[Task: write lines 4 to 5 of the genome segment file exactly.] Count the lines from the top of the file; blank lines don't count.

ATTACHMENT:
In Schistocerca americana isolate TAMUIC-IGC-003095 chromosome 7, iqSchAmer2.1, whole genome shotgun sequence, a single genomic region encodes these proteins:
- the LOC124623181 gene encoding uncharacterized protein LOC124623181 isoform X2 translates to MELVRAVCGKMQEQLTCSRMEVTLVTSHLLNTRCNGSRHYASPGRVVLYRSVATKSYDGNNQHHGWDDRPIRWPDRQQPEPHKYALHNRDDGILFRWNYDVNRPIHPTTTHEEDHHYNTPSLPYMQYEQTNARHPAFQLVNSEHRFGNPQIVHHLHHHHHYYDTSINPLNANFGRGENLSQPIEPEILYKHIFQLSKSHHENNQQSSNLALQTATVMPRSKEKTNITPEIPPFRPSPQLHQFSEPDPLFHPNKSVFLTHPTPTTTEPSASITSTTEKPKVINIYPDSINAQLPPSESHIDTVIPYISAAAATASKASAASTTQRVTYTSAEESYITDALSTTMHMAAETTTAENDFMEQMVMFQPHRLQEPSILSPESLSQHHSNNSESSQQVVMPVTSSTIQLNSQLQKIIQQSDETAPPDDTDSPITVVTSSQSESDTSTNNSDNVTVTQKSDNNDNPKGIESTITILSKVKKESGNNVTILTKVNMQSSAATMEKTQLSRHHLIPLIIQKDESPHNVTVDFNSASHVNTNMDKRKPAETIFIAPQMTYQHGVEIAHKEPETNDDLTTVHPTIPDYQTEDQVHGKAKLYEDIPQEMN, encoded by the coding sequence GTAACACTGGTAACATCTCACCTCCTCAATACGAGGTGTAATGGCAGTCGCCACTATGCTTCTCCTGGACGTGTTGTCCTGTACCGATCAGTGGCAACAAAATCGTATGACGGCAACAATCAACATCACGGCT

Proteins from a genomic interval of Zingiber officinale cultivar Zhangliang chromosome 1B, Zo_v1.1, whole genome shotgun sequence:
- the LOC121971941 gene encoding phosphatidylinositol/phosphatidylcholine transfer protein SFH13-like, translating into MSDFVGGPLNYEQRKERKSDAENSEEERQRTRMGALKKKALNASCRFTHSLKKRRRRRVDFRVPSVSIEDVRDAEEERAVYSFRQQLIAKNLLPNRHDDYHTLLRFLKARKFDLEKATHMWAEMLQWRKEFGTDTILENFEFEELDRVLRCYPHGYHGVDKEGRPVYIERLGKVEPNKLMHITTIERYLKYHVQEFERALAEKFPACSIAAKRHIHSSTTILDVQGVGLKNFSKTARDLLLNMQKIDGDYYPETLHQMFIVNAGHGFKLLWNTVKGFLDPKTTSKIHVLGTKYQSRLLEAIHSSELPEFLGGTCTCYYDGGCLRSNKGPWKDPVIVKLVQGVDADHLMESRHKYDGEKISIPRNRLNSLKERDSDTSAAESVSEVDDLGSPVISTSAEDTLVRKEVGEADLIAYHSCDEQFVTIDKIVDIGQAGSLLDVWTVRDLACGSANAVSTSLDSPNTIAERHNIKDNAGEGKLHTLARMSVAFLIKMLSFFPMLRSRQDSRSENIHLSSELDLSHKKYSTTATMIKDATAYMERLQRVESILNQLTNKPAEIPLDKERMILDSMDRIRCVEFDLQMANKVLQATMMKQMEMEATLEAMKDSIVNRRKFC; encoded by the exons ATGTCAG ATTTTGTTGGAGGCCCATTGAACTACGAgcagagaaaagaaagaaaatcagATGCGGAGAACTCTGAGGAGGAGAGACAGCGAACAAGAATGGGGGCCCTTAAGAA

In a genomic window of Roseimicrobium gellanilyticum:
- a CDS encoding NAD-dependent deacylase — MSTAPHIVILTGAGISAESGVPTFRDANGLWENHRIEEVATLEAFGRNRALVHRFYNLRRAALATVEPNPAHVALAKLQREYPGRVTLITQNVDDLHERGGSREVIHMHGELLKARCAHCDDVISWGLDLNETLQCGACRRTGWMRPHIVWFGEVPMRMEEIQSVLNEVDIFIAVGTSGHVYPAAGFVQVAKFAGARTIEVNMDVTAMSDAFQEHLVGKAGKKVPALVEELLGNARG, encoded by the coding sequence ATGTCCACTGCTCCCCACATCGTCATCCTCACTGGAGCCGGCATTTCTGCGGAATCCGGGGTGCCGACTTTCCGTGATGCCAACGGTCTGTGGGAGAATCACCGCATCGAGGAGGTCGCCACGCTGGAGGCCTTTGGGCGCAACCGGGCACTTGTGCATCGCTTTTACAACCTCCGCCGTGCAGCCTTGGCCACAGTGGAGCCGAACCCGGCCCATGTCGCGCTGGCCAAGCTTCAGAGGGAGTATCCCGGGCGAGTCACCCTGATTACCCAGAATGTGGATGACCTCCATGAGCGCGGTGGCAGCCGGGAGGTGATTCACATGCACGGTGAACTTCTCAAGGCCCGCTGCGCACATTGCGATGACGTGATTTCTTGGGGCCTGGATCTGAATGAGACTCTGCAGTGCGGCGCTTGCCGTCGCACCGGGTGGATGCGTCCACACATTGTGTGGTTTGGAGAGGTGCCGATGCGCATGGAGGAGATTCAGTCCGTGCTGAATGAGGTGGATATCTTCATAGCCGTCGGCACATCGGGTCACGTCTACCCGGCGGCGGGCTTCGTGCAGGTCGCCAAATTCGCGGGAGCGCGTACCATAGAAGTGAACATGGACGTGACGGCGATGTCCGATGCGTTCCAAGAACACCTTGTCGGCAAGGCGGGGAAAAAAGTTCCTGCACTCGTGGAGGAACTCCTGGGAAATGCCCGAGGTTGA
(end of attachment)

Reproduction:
- the LOC121971941 gene encoding phosphatidylinositol/phosphatidylcholine transfer protein SFH13-like, translating into MSDFVGGPLNYEQRKERKSDAENSEEERQRTRMGALKKKALNASCRFTHSLKKRRRRRVDFRVPSVSIEDVRDAEEERAVYSFRQQLIAKNLLPNRHDDYHTLLRFLKARKFDLEKATHMWAEMLQWRKEFGTDTILENFEFEELDRVLRCYPHGYHGVDKEGRPVYIERLGKVEPNKLMHITTIERYLKYHVQEFERALAEKFPACSIAAKRHIHSSTTILDVQGVGLKNFSKTARDLLLNMQKIDGDYYPETLHQMFIVNAGHGFKLLWNTVKGFLDPKTTSKIHVLGTKYQSRLLEAIHSSELPEFLGGTCTCYYDGGCLRSNKGPWKDPVIVKLVQGVDADHLMESRHKYDGEKISIPRNRLNSLKERDSDTSAAESVSEVDDLGSPVISTSAEDTLVRKEVGEADLIAYHSCDEQFVTIDKIVDIGQAGSLLDVWTVRDLACGSANAVSTSLDSPNTIAERHNIKDNAGEGKLHTLARMSVAFLIKMLSFFPMLRSRQDSRSENIHLSSELDLSHKKYSTTATMIKDATAYMERLQRVESILNQLTNKPAEIPLDKERMILDSMDRIRCVEFDLQMANKVLQATMMKQMEMEATLEAMKDSIVNRRKFC; encoded by the exons ATGTCAG ATTTTGTTGGAGGCCCATTGAACTACGAgcagagaaaagaaagaaaatcagATGCGGAGAACTCTGAGGAGGAGAGACAGCGAACAAGAATGGGGGCCCTTAAGAA

In a genomic window of Roseimicrobium gellanilyticum: